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Islam, Inequality and Pre-Industrial Comparative Development

Stelios Michalopoulos, Alireza Naghavi, Giovanni Prarolo

NBER Working Paper No. 21506
Issued in August 2015
NBER Program(s):The Development Economics Program, The Economic Fluctuations and Growth Program, The Political Economy Program

This study explores the interaction between trade and geography in shaping the Islamic economic doctrine. We build a model where an unequal distribution of land quality in presence of trade opportunities conferred differential gains from trade across regions, fostering predatory behavior by groups residing in the poorly endowed territories. We show that in such an environment it was mutually beneficial to institute an economic system of income redistribution featuring income transfers in return for safe passage to conduct trade. A commitment problem, however, rendered a merely static redistribution scheme unsustainable. Islam developed a set of dynamic redistributive rules that were self-enforcing, in regions where arid lands dominated the landscape. While such principles fostered the expansion of trade within the Muslim world they limited the accumulation of wealth by the commercial elite, shaping the economic trajectory of Islamic lands in the pre-industrial era.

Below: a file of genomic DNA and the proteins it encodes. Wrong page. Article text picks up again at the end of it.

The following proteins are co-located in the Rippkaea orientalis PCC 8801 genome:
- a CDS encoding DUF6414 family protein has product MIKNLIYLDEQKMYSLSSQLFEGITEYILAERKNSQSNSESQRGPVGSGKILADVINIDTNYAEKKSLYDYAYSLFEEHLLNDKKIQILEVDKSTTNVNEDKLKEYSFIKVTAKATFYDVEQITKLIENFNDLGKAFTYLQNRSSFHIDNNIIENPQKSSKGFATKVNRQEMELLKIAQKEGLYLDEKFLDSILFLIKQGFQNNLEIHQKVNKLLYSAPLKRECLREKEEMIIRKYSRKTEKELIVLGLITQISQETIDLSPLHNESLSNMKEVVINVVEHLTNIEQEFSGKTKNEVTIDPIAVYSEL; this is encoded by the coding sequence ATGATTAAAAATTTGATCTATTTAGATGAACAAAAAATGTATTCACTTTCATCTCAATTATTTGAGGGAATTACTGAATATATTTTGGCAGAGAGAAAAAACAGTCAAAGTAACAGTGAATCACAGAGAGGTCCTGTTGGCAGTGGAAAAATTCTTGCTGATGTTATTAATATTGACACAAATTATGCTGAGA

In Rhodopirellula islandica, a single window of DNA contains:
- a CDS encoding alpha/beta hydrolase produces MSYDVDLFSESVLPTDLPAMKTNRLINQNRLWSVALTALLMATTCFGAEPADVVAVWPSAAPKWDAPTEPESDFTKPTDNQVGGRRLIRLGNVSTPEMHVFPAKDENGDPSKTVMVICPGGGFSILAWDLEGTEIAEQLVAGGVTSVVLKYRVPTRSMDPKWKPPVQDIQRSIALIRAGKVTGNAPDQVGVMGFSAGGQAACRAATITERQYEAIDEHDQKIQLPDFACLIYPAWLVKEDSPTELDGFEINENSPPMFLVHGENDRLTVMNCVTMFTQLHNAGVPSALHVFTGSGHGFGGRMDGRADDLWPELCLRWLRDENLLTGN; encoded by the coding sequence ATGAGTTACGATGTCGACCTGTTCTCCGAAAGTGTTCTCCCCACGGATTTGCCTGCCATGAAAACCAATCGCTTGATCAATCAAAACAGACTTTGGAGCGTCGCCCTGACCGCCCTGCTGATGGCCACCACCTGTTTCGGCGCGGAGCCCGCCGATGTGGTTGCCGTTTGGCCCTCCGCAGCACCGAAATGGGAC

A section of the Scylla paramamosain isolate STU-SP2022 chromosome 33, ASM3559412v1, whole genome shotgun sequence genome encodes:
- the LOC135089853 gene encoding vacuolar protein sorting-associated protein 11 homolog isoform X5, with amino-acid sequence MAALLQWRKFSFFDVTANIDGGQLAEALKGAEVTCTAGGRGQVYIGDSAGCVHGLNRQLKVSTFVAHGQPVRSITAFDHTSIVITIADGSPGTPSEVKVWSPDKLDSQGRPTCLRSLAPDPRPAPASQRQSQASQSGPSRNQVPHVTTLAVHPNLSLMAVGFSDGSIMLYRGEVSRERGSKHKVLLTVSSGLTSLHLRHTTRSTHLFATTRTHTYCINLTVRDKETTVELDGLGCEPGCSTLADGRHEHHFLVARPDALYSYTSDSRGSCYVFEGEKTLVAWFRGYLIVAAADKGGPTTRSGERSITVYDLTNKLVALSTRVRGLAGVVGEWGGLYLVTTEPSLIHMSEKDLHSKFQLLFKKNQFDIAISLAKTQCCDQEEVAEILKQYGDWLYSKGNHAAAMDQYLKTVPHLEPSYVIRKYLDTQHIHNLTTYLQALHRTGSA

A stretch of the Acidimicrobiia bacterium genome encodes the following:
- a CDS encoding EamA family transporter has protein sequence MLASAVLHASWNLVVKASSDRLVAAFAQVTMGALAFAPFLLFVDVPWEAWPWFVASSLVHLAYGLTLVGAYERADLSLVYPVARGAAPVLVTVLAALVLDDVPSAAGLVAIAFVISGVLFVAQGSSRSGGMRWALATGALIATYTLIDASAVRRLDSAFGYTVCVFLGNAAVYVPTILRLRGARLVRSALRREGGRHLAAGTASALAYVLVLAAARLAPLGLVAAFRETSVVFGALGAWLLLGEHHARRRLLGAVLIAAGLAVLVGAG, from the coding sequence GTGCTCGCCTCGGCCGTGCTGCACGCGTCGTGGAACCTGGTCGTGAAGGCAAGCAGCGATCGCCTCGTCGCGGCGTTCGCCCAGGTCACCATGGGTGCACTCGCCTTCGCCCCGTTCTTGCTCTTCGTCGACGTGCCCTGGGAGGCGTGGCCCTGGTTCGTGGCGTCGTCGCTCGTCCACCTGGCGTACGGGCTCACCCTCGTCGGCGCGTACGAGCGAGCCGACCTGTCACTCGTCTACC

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Document Object Identifier (DOI): 10.3386/w21506

Published: Michalopoulos, Stelios & Naghavi, Alireza & Prarolo, Giovanni, 2016. "Islam, inequality and pre-industrial comparative development," Journal of Development Economics, Elsevier, vol. 120(C), pages 86-98. citation courtesy of

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